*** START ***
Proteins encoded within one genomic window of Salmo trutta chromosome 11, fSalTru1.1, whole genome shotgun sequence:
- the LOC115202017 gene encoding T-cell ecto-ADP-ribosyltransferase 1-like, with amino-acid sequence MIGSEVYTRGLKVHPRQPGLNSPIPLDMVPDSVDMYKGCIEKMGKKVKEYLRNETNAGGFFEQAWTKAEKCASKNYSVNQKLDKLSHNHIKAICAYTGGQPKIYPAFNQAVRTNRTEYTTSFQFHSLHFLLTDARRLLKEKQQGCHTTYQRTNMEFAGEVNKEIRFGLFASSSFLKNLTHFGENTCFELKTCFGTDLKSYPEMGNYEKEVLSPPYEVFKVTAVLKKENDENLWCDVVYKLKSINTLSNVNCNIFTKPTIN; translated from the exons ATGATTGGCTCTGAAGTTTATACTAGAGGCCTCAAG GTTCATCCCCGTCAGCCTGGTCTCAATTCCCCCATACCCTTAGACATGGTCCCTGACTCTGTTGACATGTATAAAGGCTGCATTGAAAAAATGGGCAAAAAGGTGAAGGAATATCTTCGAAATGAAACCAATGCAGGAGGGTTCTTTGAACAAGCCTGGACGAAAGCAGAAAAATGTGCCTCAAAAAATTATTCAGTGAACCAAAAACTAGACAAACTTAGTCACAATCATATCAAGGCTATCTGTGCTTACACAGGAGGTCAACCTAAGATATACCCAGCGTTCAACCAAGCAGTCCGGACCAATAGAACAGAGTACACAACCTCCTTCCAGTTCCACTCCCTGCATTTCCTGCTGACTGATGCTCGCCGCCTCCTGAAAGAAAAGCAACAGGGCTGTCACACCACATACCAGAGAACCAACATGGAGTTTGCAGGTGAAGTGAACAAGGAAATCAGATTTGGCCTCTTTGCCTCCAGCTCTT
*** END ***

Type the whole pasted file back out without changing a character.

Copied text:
Proteins encoded within one genomic window of Salmo trutta chromosome 11, fSalTru1.1, whole genome shotgun sequence:
- the LOC115202017 gene encoding T-cell ecto-ADP-ribosyltransferase 1-like, with amino-acid sequence MIGSEVYTRGLKVHPRQPGLNSPIPLDMVPDSVDMYKGCIEKMGKKVKEYLRNETNAGGFFEQAWTKAEKCASKNYSVNQKLDKLSHNHIKAICAYTGGQPKIYPAFNQAVRTNRTEYTTSFQFHSLHFLLTDARRLLKEKQQGCHTTYQRTNMEFAGEVNKEIRFGLFASSSFLKNLTHFGENTCFELKTCFGTDLKSYPEMGNYEKEVLSPPYEVFKVTAVLKKENDENLWCDVVYKLKSINTLSNVNCNIFTKPTIN; translated from the exons ATGATTGGCTCTGAAGTTTATACTAGAGGCCTCAAG GTTCATCCCCGTCAGCCTGGTCTCAATTCCCCCATACCCTTAGACATGGTCCCTGACTCTGTTGACATGTATAAAGGCTGCATTGAAAAAATGGGCAAAAAGGTGAAGGAATATCTTCGAAATGAAACCAATGCAGGAGGGTTCTTTGAACAAGCCTGGACGAAAGCAGAAAAATGTGCCTCAAAAAATTATTCAGTGAACCAAAAACTAGACAAACTTAGTCACAATCATATCAAGGCTATCTGTGCTTACACAGGAGGTCAACCTAAGATATACCCAGCGTTCAACCAAGCAGTCCGGACCAATAGAACAGAGTACACAACCTCCTTCCAGTTCCACTCCCTGCATTTCCTGCTGACTGATGCTCGCCGCCTCCTGAAAGAAAAGCAACAGGGCTGTCACACCACATACCAGAGAACCAACATGGAGTTTGCAGGTGAAGTGAACAAGGAAATCAGATTTGGCCTCTTTGCCTCCAGCTCTT